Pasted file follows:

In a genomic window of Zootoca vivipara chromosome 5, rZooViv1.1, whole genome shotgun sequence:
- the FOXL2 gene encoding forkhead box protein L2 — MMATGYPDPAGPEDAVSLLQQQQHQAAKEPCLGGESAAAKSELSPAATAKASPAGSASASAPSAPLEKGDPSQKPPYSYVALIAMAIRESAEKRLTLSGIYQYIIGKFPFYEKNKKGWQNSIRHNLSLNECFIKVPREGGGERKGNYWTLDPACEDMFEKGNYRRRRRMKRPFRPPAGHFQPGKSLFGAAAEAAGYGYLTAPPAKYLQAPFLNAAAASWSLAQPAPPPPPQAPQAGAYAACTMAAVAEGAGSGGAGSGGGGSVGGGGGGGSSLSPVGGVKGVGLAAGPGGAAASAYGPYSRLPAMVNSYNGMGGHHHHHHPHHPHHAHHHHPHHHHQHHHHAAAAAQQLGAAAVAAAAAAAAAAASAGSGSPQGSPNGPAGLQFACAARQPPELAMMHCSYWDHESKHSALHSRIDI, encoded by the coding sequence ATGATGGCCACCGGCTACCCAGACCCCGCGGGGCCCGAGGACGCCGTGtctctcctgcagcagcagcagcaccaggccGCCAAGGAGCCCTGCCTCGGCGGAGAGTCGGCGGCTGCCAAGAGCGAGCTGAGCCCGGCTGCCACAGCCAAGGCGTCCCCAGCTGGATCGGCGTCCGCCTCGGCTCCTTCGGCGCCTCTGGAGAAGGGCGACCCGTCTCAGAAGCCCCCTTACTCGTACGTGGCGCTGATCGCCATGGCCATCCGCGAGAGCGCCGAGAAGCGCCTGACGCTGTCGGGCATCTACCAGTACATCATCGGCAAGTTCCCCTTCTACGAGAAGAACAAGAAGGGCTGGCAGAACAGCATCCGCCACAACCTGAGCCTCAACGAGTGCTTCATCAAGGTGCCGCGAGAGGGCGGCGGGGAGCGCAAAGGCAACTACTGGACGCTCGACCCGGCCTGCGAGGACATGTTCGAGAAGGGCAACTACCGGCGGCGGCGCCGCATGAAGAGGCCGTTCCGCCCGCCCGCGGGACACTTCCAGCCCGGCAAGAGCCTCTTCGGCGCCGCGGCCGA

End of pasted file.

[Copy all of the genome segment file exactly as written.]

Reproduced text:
In a genomic window of Zootoca vivipara chromosome 5, rZooViv1.1, whole genome shotgun sequence:
- the FOXL2 gene encoding forkhead box protein L2 — MMATGYPDPAGPEDAVSLLQQQQHQAAKEPCLGGESAAAKSELSPAATAKASPAGSASASAPSAPLEKGDPSQKPPYSYVALIAMAIRESAEKRLTLSGIYQYIIGKFPFYEKNKKGWQNSIRHNLSLNECFIKVPREGGGERKGNYWTLDPACEDMFEKGNYRRRRRMKRPFRPPAGHFQPGKSLFGAAAEAAGYGYLTAPPAKYLQAPFLNAAAASWSLAQPAPPPPPQAPQAGAYAACTMAAVAEGAGSGGAGSGGGGSVGGGGGGGSSLSPVGGVKGVGLAAGPGGAAASAYGPYSRLPAMVNSYNGMGGHHHHHHPHHPHHAHHHHPHHHHQHHHHAAAAAQQLGAAAVAAAAAAAAAAASAGSGSPQGSPNGPAGLQFACAARQPPELAMMHCSYWDHESKHSALHSRIDI, encoded by the coding sequence ATGATGGCCACCGGCTACCCAGACCCCGCGGGGCCCGAGGACGCCGTGtctctcctgcagcagcagcagcaccaggccGCCAAGGAGCCCTGCCTCGGCGGAGAGTCGGCGGCTGCCAAGAGCGAGCTGAGCCCGGCTGCCACAGCCAAGGCGTCCCCAGCTGGATCGGCGTCCGCCTCGGCTCCTTCGGCGCCTCTGGAGAAGGGCGACCCGTCTCAGAAGCCCCCTTACTCGTACGTGGCGCTGATCGCCATGGCCATCCGCGAGAGCGCCGAGAAGCGCCTGACGCTGTCGGGCATCTACCAGTACATCATCGGCAAGTTCCCCTTCTACGAGAAGAACAAGAAGGGCTGGCAGAACAGCATCCGCCACAACCTGAGCCTCAACGAGTGCTTCATCAAGGTGCCGCGAGAGGGCGGCGGGGAGCGCAAAGGCAACTACTGGACGCTCGACCCGGCCTGCGAGGACATGTTCGAGAAGGGCAACTACCGGCGGCGGCGCCGCATGAAGAGGCCGTTCCGCCCGCCCGCGGGACACTTCCAGCCCGGCAAGAGCCTCTTCGGCGCCGCGGCCGA